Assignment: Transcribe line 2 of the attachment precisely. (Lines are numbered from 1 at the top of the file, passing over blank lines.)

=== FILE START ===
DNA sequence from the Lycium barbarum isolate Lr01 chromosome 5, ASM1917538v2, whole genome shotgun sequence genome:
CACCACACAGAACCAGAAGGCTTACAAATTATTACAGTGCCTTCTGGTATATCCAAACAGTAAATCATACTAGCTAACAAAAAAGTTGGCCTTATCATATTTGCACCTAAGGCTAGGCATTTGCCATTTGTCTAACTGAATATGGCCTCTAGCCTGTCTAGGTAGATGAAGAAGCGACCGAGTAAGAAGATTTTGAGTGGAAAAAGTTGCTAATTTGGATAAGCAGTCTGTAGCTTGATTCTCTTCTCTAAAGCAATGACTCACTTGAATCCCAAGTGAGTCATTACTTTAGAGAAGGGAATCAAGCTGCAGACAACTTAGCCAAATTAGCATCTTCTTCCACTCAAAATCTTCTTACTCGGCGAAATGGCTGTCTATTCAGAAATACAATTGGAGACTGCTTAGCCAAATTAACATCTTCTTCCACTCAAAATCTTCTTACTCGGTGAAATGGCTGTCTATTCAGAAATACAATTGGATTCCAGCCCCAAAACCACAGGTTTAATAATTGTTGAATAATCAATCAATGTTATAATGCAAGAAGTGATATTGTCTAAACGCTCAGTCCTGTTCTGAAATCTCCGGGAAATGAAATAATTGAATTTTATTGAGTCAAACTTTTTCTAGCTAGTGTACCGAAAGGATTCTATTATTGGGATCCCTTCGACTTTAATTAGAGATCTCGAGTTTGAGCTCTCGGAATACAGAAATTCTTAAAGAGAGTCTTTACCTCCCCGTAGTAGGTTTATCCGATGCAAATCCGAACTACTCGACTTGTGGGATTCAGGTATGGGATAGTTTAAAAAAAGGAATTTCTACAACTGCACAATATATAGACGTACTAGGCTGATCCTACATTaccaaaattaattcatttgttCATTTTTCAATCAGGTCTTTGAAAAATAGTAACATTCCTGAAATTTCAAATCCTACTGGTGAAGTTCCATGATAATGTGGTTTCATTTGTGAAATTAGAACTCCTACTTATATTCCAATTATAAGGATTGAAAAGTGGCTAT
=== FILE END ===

CACCACACAGAACCAGAAGGCTTACAAATTATTACAGTGCCTTCTGGTATATCCAAACAGTAAATCATACTAGCTAACAAAAAAGTTGGCCTTATCATATTTGCACCTAAGGCTAGGCATTTGCCATTTGTCTAACTGAATATGGCCTCTAGCCTGTCTAGGTAGATGAAGAAGCGACCGAGTAAGAAGATTTTGAGTGGAAAAAGTTGCTAATTTGGATAAGCAGTCTGTAGCTTGATTCTCTTCTCTAAAGCAATGACTCACTTGAATCCCAAGTGAGTCATTACTTTAGAGAAGGGAATCAAGCTGCAGACAACTTAGCCAAATTAGCATCTTCTTCCACTCAAAATCTTCTTACTCGGCGAAATGGCTGTCTATTCAGAAATACAATTGGAGACTGCTTAGCCAAATTAACATCTTCTTCCACTCAAAATCTTCTTACTCGGTGAAATGGCTGTCTATTCAGAAATACAATTGGATTCCAGCCCCAAAACCACAGGTTTAATAATTGTTGAATAATCAATCAATGTTATAATGCAAGAAGTGATATTGTCTAAACGCTCAGTCCTGTTCTGAAATCTCCGGGAAATGAAATAATTGAATTTTATTGAGTCAAACTTTTTCTAGCTAGTGTACCGAAAGGATTCTATTATTGGGATCCCTTCGACTTTAATTAGAGATCTCGAGTTTGAGCTCTCGGAATACAGAAATTCTTAAAGAGAGTCTTTACCTCCCCGTAGTAGGTTTATCCGATGCAAATCCGAACTACTCGACTTGTGGGATTCAGGTATGGGATAGTTTAAAAAAAGGAATTTCTACAACTGCACAATATATAGACGTACTAGGCTGATCCTACATTaccaaaattaattcatttgttCATTTTTCAATCAGGTCTTTGAAAAATAGTAACATTCCTGAAATTTCAAATCCTACTGGTGAAGTTCCATGATAATGTGGTTTCATTTGTGAAATTAGAACTCCTACTTATATTCCAATTATAAGGATTGAAAAGTGGCTAT